Hidden Decking Fasteners East Amherst NY

Who came up with the first hidden decking fastener is open to debate. Weston Leavens remembers first seeing them in a magazine sometime around the end of the Reagan administration.

Local Companies

Lush Lawn
(716)824-2777
224 Dingens Street
Buffalo, NY
English Gardener Limited
(716)834-1911
1400 Kensington Avenue
Buffalo, NY
Gauthier Hardscape
(716)655-1860
1840 Bullis Road
Elma, NY
Adams Nurseries
(716)683-4885
5799 Genesee Street
Lancaster, NY
Marks Nursery
(716)751-6576
4402 East Lake Road
Wilson, NY
Sunshine Landscaping
(716)542-5750
11955 Tonawanda Creek Road
Akron, NY
Barden Tree Service Inc
(716)839-1298
117 Roycroft Boulevard
Buffalo, NY
Militello E J Builders-Permalawn Landscape CO
(716)741-1054
10040 County Road
Clarence Center, NY
Marston Power Equipment
(716)773-9396
1979 Grand Island Blvd
Grand Island, NY
TM Enterprise
(716)433-5622
5902 Tonawanda Creek Road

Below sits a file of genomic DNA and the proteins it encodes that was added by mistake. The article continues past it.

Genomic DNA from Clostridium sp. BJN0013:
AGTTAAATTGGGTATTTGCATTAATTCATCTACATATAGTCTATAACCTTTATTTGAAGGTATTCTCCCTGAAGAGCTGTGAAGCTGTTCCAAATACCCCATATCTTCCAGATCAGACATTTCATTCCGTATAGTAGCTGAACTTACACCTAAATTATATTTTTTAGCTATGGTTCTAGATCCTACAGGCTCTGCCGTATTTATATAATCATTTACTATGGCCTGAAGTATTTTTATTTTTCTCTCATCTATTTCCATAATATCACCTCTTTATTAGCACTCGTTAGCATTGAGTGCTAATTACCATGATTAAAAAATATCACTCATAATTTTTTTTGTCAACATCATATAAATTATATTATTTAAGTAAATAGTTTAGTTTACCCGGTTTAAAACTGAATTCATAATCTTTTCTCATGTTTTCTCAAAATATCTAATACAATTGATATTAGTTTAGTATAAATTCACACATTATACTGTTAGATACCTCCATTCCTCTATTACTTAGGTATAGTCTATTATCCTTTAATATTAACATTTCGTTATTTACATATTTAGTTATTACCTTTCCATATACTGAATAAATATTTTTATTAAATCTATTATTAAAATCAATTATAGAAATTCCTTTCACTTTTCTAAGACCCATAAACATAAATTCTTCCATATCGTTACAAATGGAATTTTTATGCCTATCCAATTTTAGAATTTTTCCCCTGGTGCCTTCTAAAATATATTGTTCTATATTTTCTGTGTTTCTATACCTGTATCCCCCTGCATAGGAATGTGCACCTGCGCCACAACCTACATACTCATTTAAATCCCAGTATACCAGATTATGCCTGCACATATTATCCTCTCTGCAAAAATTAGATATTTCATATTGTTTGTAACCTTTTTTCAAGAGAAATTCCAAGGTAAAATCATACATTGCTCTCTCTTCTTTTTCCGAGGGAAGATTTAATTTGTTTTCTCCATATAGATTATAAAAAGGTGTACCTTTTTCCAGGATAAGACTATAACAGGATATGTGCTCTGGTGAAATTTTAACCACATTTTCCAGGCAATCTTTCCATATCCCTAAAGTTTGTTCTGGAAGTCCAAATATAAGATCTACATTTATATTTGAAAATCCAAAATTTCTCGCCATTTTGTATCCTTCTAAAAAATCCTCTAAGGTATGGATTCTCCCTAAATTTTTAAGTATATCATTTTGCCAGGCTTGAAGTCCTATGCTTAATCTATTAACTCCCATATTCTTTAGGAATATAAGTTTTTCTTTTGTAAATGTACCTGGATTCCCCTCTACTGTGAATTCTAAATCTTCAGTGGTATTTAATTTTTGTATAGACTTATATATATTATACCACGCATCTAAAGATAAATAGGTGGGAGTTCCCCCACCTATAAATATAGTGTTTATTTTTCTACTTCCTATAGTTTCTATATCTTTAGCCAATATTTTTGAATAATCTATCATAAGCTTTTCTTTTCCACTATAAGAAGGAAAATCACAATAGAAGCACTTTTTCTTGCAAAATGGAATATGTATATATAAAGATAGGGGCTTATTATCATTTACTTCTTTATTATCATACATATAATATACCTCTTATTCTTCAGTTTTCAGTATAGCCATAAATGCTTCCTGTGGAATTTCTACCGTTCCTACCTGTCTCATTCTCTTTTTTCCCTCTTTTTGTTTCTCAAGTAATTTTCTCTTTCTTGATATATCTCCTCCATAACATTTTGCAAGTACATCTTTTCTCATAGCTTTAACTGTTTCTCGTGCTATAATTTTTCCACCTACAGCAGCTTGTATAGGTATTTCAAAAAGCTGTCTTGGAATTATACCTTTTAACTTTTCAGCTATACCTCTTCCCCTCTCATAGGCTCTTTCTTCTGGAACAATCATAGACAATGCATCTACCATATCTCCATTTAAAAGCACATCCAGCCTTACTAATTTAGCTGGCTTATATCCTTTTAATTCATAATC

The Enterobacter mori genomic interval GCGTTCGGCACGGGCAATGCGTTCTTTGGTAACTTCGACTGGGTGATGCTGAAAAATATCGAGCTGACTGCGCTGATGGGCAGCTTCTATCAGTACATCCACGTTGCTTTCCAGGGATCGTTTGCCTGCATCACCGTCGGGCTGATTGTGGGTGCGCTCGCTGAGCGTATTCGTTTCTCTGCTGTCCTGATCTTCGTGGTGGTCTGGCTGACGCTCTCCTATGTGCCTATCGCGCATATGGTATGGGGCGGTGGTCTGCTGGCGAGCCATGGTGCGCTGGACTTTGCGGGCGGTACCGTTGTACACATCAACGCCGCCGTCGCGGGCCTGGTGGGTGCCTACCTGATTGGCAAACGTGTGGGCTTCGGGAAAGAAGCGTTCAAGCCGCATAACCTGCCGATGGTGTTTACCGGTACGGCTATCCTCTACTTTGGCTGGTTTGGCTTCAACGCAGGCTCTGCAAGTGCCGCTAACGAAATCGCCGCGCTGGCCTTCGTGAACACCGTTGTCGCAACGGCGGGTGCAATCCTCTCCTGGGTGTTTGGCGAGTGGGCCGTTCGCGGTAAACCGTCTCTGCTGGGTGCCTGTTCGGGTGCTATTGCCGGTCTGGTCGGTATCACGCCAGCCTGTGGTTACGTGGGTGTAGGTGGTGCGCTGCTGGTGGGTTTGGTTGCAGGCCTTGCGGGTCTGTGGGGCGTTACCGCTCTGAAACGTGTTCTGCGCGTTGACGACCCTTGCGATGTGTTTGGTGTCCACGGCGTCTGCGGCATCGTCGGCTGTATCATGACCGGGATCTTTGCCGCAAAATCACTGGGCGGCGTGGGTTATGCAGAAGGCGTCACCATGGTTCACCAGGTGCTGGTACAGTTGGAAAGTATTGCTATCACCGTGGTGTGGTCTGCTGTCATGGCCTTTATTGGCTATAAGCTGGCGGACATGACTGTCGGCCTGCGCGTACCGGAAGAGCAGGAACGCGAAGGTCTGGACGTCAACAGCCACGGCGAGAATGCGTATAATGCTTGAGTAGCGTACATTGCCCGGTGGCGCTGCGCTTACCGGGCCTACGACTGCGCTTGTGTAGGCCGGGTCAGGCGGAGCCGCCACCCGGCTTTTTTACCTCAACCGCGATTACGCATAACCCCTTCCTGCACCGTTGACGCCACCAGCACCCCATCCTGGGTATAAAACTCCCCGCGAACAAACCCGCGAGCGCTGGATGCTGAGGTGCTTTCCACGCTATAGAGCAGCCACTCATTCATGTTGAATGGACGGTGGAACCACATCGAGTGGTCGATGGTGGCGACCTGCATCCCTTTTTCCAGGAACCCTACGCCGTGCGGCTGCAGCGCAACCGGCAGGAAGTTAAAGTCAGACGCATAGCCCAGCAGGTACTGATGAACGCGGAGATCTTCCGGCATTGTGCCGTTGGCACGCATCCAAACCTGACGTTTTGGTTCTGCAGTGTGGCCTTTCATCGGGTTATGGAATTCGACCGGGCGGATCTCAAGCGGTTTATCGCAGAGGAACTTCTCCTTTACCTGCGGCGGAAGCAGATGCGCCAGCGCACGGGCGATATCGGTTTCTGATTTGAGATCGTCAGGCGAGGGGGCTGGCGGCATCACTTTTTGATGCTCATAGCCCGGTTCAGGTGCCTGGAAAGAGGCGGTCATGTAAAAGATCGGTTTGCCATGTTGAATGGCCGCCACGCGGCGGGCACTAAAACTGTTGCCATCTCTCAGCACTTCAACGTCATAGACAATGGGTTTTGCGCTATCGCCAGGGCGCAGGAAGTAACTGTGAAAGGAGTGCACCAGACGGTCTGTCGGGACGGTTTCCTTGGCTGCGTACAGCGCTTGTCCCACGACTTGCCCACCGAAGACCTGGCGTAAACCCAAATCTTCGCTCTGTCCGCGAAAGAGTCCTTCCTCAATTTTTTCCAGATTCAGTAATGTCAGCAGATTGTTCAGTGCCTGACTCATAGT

Lockport, NY

Prongs, tracks, biscuits, or clips, these attachments are here to stay

by Andy Engel


Who came up with the first hidden decking fastener is open to debate. Weston Leavens remembers first seeing them in a magazine sometime around the end of the Reagan administration. A screw or nail affixed the clip to the first board and to the joist, and the second board was driven onto a prong protruding from the first clip.

At the time, Leavens was the owner of one of the largest deck-building companies in San Diego. Intrigued, he ordered a box of the fasteners and used them to build a display deck for the annual home show. "The deck moved and squeaked," says Leavens. "It was embarrassing. I thought we'd done something wrong, so I called the magazine and eventually got in touch with the author. It happened that the deck featured in the article wasn't far away, so I arranged a visit. Well, it squeaked and moved, too, but the owners didn't seem to mind." That experience led Leavens to invent the Deckmaster, a track system that he began to use in his own business in about 1989.

That was a fertile time for the hidden-fastener industry. Sometime in the early '90s, Harry Eberle was working on a high-end house in Hunterdon County, N.J., and as seems common with busy builders, his mind was in two places at once. While he was using a biscuit joiner to put together the cabinets, he was also noodling out the best way to fasten down the furniture-grade ipe for the deck.

Click here to read full article from Deck Magaziner